Why is it that we practice dental hygiene but not mental hygiene? My 12-year-old daughter calls this "mental maintenance" and says it's common sense. Maybe. But this Polack missed that lesson and is finally realizing it in his 40s.

If we have perceived enemies, which I don't really have, or difficult people or maybe politicians we don't like, I love the idea of putting positive thoughts toward them. When we have negativity toward them, it only really hurts ourself. Compassion and empathy likely have actual, physical health benefits as well as emotional and mental ones.

Scientists often stay away from examining the health benefits of love, but I know those benefits are there. Dan Siegel, AKA "Dance Eagle," touches upon that as well as explaining how we must embrace our emergent self, our ever changing self.

He writes about so many interesting things that it's hard to give his book justice in this write-up, but his idea that energy is the movement from possibility to actuality, or the the throwaway quote from a professor that "insight and understanding only move forward when we have the courage to be wrong" also struck me.

I must admit that some stuff in the book flew right over my head, and I felt that the last few chapters kind of did that. But I still walk away from Aware feeling a sense of clarity and with permission to shift my attention and focus and continue to be awed by the amazement of life and human beings.

Wednesday, November 20, 2019

Activism can be pleasurable

Editor's note: In the final category of 100 Nonfiction Books I Recommend, we have taken suggestions from friends and readers for books new to me. When I did a training on restorative justice, our facilitator recommended Emergent Strategy (2017) by Adrienne Maree Brown. I read that as well as Brown's Pleasure Activism (2019) and will be focusing on the later because it is newer.

Women and film.

Oh, man, I am embarrassed with how I arrived at that women's studies class at Ohio State. I figured, "Great! Women and film are two things I love. I'm in!"

Little did I anticipate, but when I showed up for the first class, there were only six males and about 40 females. At least, that's the math I did back then without an inkling of what gender identity even was. Three of the males dropped, so I was one of only three men in the class. It was not what I imagined. We did not watch Cinemax.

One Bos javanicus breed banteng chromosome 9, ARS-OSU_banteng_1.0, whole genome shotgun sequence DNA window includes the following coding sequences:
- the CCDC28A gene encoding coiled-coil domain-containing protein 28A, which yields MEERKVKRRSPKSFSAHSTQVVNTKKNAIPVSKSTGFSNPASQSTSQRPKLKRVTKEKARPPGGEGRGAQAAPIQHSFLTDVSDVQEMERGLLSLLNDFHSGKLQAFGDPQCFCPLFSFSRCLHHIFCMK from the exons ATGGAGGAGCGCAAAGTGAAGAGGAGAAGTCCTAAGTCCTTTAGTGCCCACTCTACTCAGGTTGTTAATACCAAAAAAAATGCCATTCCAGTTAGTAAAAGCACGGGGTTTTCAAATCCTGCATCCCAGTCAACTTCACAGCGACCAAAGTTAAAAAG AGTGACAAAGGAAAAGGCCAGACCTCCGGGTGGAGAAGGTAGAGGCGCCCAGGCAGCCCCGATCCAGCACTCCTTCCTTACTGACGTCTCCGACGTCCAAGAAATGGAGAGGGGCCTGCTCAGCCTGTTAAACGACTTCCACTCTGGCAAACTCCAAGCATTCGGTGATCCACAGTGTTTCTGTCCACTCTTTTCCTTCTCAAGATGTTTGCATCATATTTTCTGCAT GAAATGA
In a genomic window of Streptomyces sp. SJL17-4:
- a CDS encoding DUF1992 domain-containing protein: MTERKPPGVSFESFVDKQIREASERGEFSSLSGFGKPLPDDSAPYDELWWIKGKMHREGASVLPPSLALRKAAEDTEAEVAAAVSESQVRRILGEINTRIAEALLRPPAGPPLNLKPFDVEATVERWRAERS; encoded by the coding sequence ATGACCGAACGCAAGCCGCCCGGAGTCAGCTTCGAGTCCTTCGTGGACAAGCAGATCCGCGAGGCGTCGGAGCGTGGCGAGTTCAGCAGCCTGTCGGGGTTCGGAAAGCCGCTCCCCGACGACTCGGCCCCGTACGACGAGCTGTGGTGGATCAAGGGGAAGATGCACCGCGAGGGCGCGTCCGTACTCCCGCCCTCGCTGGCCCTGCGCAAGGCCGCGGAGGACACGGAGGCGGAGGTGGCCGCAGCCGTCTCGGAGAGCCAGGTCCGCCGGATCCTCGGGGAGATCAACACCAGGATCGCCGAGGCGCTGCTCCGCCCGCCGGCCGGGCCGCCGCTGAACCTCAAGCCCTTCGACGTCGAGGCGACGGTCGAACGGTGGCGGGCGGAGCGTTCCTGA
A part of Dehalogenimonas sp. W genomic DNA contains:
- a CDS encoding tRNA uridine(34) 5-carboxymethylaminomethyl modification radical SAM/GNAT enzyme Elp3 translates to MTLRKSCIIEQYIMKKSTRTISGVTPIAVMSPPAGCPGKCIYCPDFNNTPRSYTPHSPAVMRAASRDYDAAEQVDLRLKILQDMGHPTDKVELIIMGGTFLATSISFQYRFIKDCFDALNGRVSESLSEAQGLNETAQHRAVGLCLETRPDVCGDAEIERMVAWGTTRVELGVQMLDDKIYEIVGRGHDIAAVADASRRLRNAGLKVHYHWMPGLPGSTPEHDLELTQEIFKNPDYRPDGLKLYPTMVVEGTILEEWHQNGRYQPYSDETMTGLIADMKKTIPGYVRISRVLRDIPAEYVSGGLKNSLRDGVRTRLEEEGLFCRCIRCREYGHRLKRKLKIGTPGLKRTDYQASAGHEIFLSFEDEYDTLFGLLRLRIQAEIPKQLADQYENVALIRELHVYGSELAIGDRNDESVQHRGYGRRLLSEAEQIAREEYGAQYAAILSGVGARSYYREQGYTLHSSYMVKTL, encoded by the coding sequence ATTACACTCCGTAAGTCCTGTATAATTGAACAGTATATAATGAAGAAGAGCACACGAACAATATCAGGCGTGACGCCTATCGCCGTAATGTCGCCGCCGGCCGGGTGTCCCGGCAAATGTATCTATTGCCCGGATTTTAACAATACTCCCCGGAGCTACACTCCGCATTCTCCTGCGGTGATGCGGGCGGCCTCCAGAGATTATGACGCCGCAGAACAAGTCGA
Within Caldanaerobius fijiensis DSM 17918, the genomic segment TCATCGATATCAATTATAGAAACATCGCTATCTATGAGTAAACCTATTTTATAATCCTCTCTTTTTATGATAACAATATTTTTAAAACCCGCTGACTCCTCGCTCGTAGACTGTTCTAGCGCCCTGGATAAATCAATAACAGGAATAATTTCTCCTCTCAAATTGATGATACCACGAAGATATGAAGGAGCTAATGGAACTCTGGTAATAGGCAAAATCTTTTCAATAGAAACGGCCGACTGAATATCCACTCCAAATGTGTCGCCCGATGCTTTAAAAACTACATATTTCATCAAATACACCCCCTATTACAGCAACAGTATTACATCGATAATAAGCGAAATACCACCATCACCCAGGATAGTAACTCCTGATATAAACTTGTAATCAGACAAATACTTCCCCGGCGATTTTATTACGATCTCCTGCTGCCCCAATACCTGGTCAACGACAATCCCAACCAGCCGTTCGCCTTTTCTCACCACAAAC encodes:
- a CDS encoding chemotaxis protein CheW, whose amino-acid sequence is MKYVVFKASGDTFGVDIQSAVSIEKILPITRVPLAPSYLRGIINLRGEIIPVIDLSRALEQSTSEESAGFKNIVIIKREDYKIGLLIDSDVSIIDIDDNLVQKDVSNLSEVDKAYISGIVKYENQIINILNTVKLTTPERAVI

I learned a lot in the women's studies course 25 years ago about things that weren't even close to being on my radar. I remember exploring the male gaze, the white male perspective and stereotyping in various film genres. I busted my tail in the class, like I had something to prove, but maybe just me being there was an education in itself.

I certainly am not on the pulse of current gender or lesbian theory or where women's studies is in 2019, but I am open to it. So it was quite a pleasure to read Pleasure Activism by Adrienne Maree Brown.

Brown defines pleasure activism as asserting that "we all need and deserve pleasure and that our social structures must reflect this. In this moment, we must prioritize the pleasure of those most impacted by oppression."
With pleasure activism, we seek to understand and learn the mistakes from political and power dynamics connected to what gives us pleasure. By tapping into the potential goodness in ourselves, we can generate justice and liberation. We are trying to make justice and liberation more pleasurable.

OK. That all makes sense to me. Sold!

This will sound stereotypical, and it is. BUT ... when I was in the women's studies class 25 years ago, I took a lot of seemingly random heat from angry lesbians. Yes, I am a white male, and maybe I would do the same thing if I were in their shoes. But at least I was in the class. I was seeking to understand.

Now, 25 years later, the climate has changed immensely and has progressed. The rage may have subsided. Gender differences and various orientations are more accepted in society. Maybe many are partaking in pleasure activism, whether they realize it or not.

My only critique with Pleasure Activism is that it has an "everything and the kitchen sink" feel. There are so many interviews, essays and even silly stuff that I wonder if it could have been edited a bit more.

I was absolutely positively blown away, and sickened actually, by the recounting of survivor Amita Swadhin and her experience. I could hardly muster reading the details of what she went through because it was one of the most raw and horrific things I've ever read. Including that in the book had enormous value to me.